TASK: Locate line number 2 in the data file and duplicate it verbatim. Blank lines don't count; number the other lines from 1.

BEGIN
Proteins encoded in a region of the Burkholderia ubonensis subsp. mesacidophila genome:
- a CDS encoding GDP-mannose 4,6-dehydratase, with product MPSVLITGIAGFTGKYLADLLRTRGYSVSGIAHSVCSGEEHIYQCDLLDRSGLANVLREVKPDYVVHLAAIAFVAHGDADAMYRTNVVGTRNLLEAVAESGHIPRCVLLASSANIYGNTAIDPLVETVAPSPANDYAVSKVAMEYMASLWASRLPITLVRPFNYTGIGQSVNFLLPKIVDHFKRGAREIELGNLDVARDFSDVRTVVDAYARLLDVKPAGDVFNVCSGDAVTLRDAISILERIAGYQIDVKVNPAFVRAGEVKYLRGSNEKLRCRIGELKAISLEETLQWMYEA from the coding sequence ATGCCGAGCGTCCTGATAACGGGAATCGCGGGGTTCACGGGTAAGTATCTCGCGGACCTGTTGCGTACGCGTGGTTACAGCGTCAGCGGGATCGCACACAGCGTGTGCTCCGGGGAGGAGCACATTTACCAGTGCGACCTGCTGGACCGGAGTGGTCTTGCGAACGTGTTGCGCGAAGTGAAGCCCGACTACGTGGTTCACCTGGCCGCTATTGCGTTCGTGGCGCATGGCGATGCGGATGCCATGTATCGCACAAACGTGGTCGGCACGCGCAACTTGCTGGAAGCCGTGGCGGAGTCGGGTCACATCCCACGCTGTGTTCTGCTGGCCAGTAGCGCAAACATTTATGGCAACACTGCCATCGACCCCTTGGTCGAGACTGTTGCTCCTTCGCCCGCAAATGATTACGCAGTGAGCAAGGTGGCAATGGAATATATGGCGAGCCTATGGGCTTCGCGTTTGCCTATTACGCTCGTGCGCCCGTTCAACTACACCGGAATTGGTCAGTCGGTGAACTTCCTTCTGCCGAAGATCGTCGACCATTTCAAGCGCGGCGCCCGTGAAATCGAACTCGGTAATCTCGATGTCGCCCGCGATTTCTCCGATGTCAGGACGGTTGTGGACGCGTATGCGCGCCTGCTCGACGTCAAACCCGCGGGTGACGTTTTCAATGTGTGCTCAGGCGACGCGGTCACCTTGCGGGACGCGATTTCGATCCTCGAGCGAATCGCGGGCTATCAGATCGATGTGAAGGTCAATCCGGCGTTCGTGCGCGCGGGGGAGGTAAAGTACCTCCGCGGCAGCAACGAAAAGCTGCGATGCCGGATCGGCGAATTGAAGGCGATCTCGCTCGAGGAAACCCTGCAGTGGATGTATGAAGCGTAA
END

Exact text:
- a CDS encoding GDP-mannose 4,6-dehydratase, with product MPSVLITGIAGFTGKYLADLLRTRGYSVSGIAHSVCSGEEHIYQCDLLDRSGLANVLREVKPDYVVHLAAIAFVAHGDADAMYRTNVVGTRNLLEAVAESGHIPRCVLLASSANIYGNTAIDPLVETVAPSPANDYAVSKVAMEYMASLWASRLPITLVRPFNYTGIGQSVNFLLPKIVDHFKRGAREIELGNLDVARDFSDVRTVVDAYARLLDVKPAGDVFNVCSGDAVTLRDAISILERIAGYQIDVKVNPAFVRAGEVKYLRGSNEKLRCRIGELKAISLEETLQWMYEA from the coding sequence ATGCCGAGCGTCCTGATAACGGGAATCGCGGGGTTCACGGGTAAGTATCTCGCGGACCTGTTGCGTACGCGTGGTTACAGCGTCAGCGGGATCGCACACAGCGTGTGCTCCGGGGAGGAGCACATTTACCAGTGCGACCTGCTGGACCGGAGTGGTCTTGCGAACGTGTTGCGCGAAGTGAAGCCCGACTACGTGGTTCACCTGGCCGCTATTGCGTTCGTGGCGCATGGCGATGCGGATGCCATGTATCGCACAAACGTGGTCGGCACGCGCAACTTGCTGGAAGCCGTGGCGGAGTCGGGTCACATCCCACGCTGTGTTCTGCTGGCCAGTAGCGCAAACATTTATGGCAACACTGCCATCGACCCCTTGGTCGAGACTGTTGCTCCTTCGCCCGCAAATGATTACGCAGTGAGCAAGGTGGCAATGGAATATATGGCGAGCCTATGGGCTTCGCGTTTGCCTATTACGCTCGTGCGCCCGTTCAACTACACCGGAATTGGTCAGTCGGTGAACTTCCTTCTGCCGAAGATCGTCGACCATTTCAAGCGCGGCGCCCGTGAAATCGAACTCGGTAATCTCGATGTCGCCCGCGATTTCTCCGATGTCAGGACGGTTGTGGACGCGTATGCGCGCCTGCTCGACGTCAAACCCGCGGGTGACGTTTTCAATGTGTGCTCAGGCGACGCGGTCACCTTGCGGGACGCGATTTCGATCCTCGAGCGAATCGCGGGCTATCAGATCGATGTGAAGGTCAATCCGGCGTTCGTGCGCGCGGGGGAGGTAAAGTACCTCCGCGGCAGCAACGAAAAGCTGCGATGCCGGATCGGCGAATTGAAGGCGATCTCGCTCGAGGAAACCCTGCAGTGGATGTATGAAGCGTAA